Football Used To Fight Domestic Violence
7 August 2019, 07:14 | Updated: 7 August 2019, 07:16
There are 8,000 reported cases in Cumbria every year.
Cumbria Police is using football to cut the number of domestic abuse incidents in the county.
The force has teamed up with Carlisle United and the Cumberland Football Association to launch United Against Abuse - a county-wide, football-themed domestic abuse campaign.
With the help of the County's leading football club and the authority which oversees football across the county, Cumbria Constabulary will be campaigning to confront, reduce and raise awareness of domestic abuse in Cumbria.
By working together with partners, including domestic abuse charities the Constabulary aims to reduce domestic abuse offending, encourage greater reporting of abuse and increase the understanding of members of the public - including children - about domestic abuse and the support available.
Detective Inspector James Yallop said: "Using the power of football and sport I want this campaign to send out a strong message from everyone; men, women and children that domestic abuse has to stop. Domestic abuse effects people for the rest of their lives and people shouldn't have to live like that.
"People who abuse their partner or a family member can be of any gender, sexual orientation, ethnicity or age. Their actions can affect the lives of entire families.
"It can be really difficult for people to report domestic abuse to the Police so it is important they know what support is available.
Organisations and charities such as Turning the Spotlight are able to offer support to anyone who may be abusing their partner or displaying unhealthy behaviour within their relationship so I would encourage people to use those services at the earliest opportunity."
As well as the launch event, Detective Inspector Yallop will be attending youth football festivals being held by the Cumberland Football Association around the county later this summer to help educate children and adults about domestic abuse, how to spot it, report it and how to get help and support.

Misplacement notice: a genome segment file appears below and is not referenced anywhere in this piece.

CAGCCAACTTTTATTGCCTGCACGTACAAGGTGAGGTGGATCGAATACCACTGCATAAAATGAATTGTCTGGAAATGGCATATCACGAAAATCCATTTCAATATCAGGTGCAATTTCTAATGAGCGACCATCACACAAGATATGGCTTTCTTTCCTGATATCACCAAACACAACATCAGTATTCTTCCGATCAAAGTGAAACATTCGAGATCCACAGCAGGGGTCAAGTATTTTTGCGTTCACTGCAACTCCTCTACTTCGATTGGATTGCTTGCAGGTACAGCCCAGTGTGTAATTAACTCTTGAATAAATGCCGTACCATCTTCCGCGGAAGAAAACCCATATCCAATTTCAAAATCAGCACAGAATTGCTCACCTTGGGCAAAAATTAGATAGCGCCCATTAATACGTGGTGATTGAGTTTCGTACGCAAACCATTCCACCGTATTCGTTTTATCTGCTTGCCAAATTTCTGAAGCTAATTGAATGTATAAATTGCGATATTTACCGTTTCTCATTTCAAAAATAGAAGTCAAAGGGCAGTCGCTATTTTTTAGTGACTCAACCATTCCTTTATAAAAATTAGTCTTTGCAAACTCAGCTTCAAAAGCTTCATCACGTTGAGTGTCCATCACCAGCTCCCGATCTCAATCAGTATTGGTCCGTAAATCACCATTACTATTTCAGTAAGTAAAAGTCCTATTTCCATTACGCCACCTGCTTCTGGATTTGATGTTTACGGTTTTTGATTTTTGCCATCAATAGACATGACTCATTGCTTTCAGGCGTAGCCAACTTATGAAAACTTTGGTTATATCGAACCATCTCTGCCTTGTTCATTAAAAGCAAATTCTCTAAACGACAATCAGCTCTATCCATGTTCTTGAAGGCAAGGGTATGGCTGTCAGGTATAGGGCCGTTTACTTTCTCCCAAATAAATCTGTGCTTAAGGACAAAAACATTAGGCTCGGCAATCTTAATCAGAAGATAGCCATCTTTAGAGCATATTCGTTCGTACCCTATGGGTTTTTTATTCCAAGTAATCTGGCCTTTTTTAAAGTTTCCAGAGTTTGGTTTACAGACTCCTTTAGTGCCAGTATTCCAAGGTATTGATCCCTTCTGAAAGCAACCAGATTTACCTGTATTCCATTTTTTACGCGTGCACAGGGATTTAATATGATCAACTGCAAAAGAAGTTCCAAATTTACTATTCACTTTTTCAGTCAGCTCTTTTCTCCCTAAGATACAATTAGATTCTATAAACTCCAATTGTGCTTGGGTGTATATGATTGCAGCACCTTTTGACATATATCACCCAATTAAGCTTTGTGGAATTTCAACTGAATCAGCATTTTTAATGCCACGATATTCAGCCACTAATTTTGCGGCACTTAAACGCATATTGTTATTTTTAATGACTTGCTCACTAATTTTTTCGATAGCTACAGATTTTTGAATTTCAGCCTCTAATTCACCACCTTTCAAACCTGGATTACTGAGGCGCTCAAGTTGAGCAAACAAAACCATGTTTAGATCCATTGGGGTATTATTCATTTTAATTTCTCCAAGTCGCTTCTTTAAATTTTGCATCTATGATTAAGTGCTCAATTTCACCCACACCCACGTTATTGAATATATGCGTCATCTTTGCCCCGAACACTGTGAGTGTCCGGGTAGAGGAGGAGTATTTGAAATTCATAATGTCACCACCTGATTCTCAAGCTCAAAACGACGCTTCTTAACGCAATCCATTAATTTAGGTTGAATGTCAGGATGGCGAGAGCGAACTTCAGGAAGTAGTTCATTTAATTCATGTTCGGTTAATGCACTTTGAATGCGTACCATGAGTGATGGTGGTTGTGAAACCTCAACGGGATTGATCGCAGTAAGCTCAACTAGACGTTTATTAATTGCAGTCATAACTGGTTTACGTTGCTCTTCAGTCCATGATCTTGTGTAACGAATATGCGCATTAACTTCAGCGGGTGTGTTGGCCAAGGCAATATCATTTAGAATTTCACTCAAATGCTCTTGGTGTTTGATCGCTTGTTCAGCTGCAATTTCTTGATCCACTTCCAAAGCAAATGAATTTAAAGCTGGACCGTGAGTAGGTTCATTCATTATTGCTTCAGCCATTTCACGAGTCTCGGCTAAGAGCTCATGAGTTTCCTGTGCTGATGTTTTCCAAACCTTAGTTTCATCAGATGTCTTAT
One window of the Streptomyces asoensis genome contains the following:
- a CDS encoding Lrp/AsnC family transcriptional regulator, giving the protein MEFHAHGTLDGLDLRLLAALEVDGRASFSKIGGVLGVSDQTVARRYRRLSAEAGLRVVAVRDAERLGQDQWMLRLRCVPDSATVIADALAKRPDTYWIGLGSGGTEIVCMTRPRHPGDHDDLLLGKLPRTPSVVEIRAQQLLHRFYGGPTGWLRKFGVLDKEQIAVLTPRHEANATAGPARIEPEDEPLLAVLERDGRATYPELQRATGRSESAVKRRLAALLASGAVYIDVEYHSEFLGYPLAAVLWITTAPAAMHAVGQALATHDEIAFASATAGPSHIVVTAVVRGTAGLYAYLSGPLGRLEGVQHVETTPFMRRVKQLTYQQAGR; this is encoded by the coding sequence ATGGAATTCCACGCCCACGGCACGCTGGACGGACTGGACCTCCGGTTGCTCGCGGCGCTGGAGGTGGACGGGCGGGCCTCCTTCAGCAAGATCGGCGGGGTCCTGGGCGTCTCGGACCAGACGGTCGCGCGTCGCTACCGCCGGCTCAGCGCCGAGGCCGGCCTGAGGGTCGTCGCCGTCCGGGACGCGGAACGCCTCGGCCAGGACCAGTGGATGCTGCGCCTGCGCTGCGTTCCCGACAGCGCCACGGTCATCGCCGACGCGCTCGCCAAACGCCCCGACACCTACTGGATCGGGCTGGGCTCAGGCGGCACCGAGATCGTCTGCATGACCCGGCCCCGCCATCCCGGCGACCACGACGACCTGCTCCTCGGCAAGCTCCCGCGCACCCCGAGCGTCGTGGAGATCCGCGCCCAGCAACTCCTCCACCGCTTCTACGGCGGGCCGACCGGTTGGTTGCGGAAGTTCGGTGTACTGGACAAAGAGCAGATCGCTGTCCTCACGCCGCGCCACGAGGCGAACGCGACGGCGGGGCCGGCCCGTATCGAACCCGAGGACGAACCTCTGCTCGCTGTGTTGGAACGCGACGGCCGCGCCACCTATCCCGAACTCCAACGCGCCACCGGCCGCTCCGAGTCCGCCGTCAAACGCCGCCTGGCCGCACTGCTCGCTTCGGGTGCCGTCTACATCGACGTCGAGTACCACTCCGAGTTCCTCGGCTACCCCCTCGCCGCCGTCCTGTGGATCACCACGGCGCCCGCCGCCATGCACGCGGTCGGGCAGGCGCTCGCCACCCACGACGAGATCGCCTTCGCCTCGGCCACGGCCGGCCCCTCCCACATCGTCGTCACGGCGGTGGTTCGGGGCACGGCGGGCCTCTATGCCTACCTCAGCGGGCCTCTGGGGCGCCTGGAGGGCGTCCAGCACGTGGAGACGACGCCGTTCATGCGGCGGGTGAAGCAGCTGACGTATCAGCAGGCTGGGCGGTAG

Detective Inspector Yallop said: "Every victim of domestic abuse needs to know our officers are here for them. In addition, there is so much support available to help keep people safe".
"People who are abusive to their partner or family also need to know that there is help and support, but if they choose to ignore that help the Police will take positive action in respect of any incident we attend".
"Finally, we want children in the county who are witnessing domestic abuse in their homes to know that it is not normal - it is not the way to treat someone you are in a relationship with - and there is help available."
Also, as part of the campaign, Cumbria Constabulary will be encouraging teams to play a match and/or a training session whilst wearing a red stripe on their face to raise awareness of domestic abuse. The red stripe initiative was launched in Italy's Serie A at the start of the 2018/19 season.
The Cumberland FA have written to teams in the county asking them to take part. Those teams who play with the red stripe and tweet picture of players doing so with the hashtag #UnitedAgainstAbuse will enter a competition to win a full football kit for their team, complete with a 'United Against Abuse' sponsor.
Cumberland Football Association Chief Executive officer Ben Snowden said: "We are delighted to support Cumbria Constabulary with this campaign. Grassroots football is often a microcosm of wider society and whilst The FA's Respect programme is having an impact on behaviour any report of abuse is one too many. We therefore hope that in raising awareness of both campaigns we will send a message that abuse, of whatever type, will not be accepted inside or outside of football."